A small modern family in Thailand commissioned the creative team at Ayutt and Associates Design to develop their dream home in Bangkok, Thailand. YAK01 House is an imposing L-shaped building, alternating open and closed spaces and benefiting from outdoor space. Inspired from the layout of a Thai traditional house, the project makes the most of the central courtyard, which functions as a foyer before accessing the main living area.
Structurally and functionally, the residence is described by the architects as follows: “The main living space is located in the center as the floating pavilion where the family can enjoy the outdoor garden and swimming pool. The master bedroom upstairs is entirely cantilevered over the whole length of front foyer. It is designed in a cubic shape to create feature architectural element. The other two bedrooms are located on another side of the house by extending on top of the swimming pool on a cantilevered concrete slab enclosed by a big glass wall with black aluminum cladding“. A generously-sized swimming was positioned parallel to the building in order to direct cool air into the house.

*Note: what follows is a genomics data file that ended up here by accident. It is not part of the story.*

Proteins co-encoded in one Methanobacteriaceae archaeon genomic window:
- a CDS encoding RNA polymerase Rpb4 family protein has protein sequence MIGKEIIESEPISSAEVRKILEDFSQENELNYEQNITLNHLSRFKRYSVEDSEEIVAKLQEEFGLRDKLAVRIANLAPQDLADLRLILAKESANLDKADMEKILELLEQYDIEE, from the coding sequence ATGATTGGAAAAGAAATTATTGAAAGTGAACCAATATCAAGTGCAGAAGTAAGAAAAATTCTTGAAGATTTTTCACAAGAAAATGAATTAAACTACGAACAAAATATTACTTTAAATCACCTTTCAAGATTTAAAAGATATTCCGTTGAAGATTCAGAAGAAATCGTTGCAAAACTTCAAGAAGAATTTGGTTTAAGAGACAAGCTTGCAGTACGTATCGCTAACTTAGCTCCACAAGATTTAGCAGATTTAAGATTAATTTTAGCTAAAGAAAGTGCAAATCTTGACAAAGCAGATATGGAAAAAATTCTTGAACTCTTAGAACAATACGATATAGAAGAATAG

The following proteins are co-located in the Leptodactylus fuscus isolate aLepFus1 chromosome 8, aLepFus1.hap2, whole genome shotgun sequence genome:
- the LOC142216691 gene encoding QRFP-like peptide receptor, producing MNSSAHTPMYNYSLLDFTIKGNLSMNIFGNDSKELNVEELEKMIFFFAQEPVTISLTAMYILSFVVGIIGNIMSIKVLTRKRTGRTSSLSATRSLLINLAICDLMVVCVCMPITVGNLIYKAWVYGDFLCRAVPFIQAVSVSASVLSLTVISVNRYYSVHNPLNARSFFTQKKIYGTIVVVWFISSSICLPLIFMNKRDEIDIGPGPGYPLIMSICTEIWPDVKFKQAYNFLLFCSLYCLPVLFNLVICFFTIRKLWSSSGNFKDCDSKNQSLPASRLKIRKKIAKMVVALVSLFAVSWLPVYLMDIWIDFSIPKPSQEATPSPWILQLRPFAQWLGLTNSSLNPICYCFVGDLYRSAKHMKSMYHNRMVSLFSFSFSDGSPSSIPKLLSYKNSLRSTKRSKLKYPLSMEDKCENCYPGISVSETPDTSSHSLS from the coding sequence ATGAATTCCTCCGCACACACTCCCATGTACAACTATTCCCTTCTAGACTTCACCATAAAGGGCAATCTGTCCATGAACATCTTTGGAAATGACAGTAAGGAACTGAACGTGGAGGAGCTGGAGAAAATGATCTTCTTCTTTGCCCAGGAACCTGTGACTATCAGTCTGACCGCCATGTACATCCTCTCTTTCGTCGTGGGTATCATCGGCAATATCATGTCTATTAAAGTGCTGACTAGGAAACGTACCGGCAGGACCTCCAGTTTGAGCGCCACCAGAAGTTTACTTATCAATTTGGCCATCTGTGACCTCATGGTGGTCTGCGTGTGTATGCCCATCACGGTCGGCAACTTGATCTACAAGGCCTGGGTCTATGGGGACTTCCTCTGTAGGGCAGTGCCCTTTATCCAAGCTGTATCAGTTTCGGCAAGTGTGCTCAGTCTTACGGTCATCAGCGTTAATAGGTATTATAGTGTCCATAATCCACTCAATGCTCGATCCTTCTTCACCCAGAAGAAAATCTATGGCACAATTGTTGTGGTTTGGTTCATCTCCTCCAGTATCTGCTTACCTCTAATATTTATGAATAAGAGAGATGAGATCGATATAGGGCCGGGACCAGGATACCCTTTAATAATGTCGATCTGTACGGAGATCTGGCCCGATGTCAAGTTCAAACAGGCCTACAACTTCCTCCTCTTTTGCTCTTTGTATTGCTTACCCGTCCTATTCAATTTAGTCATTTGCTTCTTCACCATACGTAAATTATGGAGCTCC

What is new and exciting now can quickly begin to look tired and out of fashion, so the best buildings don’t just consider what will be interesting to look at now, but also how it might look to people in five, fifty or even a hundred years’ time. 2013’s hotly contested RIBA Stirling Prize went to Witherford Watson Mann Architects for their work on Astley Castle, Warwickshire. In what RIBA Past President Stephen Hodder has described as an extreme retrofit, the project essentially saw a new building inserted subtly into the heart of the old, with a new, two storey residence now hidden within the sandstone walls of the ruins of this medieval castle, to be used as a holiday home for up to eight guests
The best architects can create designs which will give clients and the public things they didn’t even realise they wanted, and this is especially important when architects are given the difficult brief of creating structures in much-loved, iconic areas.